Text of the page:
View Full Version : connecting atom/ on linux with GIT and github

December 9th, 2018, 09:38 PM
dear Ubuntu-.experts good day

today i have a question regarding the usage of atom-editor with git and github.
i am on linux.

the question is : how to run the atom-gitub-connectoion with ssh-keys the right way?

See here; heard that this would be but very simple from the command line and linux...

Set your email: https://help.github.com/articles/setting-your-commit-email-address-in-git/

After uploading keys, test your ssh connection: https://help.github.com/articles/testing-your-ssh-connection/

Switch repo to use ssh rather than https: https://help.github.com/articles/changing-a-remote-s-url/#switching-remote-urls-from-https-to-ssh

but if i look at my atom editor i have the options of

- connect with GIT
- connect with GITHub

well whats the difference here betweeen git and github!?

why cannot add some commmits while i see the git with create detached commend - nothing happens here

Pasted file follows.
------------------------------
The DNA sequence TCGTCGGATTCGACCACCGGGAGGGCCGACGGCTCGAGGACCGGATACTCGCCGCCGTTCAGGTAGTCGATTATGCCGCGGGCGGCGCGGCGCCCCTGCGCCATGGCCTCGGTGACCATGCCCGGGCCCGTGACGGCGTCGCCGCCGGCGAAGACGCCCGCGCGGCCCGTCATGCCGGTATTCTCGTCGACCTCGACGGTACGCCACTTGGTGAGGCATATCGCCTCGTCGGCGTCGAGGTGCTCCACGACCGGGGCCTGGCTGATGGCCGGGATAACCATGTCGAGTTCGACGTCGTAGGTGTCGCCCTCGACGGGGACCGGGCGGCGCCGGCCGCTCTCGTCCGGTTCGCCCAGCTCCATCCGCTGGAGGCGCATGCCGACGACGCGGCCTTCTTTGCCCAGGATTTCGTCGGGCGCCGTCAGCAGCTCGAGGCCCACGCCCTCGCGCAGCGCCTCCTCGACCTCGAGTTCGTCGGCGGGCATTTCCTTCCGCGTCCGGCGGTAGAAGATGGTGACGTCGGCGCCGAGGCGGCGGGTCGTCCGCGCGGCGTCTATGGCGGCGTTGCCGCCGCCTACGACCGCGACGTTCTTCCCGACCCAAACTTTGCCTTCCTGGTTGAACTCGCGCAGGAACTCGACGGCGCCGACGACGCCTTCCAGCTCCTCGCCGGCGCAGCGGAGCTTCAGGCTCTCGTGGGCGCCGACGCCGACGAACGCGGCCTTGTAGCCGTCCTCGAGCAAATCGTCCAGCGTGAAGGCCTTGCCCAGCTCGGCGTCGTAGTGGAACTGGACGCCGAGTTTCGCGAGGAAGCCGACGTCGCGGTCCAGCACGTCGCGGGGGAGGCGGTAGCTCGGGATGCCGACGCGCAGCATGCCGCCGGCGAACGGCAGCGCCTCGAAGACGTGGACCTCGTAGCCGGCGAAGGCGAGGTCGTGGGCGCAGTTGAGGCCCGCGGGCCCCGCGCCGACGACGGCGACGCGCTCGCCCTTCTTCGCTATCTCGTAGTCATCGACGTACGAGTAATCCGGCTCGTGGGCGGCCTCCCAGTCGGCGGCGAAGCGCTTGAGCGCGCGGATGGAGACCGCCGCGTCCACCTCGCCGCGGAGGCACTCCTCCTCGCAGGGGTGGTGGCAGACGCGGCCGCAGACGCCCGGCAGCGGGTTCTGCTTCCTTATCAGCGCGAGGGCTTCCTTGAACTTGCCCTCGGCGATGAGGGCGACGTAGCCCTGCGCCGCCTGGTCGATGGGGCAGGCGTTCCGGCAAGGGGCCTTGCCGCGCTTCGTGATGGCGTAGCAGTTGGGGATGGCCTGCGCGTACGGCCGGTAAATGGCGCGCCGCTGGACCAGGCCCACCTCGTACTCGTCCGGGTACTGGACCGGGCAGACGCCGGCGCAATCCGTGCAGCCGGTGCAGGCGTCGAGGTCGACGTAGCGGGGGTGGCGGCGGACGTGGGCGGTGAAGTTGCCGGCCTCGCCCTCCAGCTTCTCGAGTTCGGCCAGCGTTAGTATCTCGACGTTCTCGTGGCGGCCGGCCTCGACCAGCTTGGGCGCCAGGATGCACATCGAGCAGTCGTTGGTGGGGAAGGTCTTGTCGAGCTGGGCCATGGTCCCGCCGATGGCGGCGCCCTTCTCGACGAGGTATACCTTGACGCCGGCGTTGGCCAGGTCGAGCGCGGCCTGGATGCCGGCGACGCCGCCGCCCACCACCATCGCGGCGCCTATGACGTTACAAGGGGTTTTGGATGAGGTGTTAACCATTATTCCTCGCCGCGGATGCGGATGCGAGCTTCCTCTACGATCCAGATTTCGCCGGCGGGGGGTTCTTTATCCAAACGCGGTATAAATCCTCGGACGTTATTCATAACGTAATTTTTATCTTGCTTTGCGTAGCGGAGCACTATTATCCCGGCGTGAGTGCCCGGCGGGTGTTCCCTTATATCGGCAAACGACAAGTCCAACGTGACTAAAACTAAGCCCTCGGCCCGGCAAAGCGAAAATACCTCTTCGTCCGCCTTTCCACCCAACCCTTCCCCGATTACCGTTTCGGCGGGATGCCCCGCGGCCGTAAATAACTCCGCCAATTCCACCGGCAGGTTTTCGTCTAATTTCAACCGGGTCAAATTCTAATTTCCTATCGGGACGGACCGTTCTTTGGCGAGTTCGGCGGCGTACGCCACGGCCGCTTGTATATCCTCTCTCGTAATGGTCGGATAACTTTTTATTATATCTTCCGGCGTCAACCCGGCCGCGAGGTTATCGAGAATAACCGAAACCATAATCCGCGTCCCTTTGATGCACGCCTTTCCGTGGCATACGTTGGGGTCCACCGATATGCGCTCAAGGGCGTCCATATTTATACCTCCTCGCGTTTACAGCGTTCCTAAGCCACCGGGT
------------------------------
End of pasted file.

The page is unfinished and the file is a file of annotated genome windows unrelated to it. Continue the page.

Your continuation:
December 10th, 2018, 08:41 PM
Git is the tool. It is available on the local system without any networking.
If you add networking and ssh connectivity, then any approved git client that supports ssh connections can be used.
ssh connections and tools can be by passwords, ssh-keys or ssh-certificate authentication. The "right way" is debateable, but I have a personla rule that doesn't allow passwords for authentication to any services I manage over the internet. ssh configuration can force this.

Any ssh-based tool will use ssh-keys if they are configured. This is definitely more secure than passwords and almost always 10,000x more secure. ssh, scp, sftp, rsync, rdiff-backup, sshfs, duplicity, stunnel, are some tools off the top of my head which honor ssh-keys. git is one too.

Github is a service, owned by Microsoft, which makes git repositories available on a cloudy service. There are others. You can deploy your own, if you like, using something like gitlab.

I don't know anything about atom integration. Never touched it, but I suspect any git integration would be using just the most popular capabilities and system() calls to a git command. Basically, GUI tools provide 80% of the features, by supporting 20% of the most popular options for the normal CLI tool.

There is a free PDF book called ProGIT which explains git very well.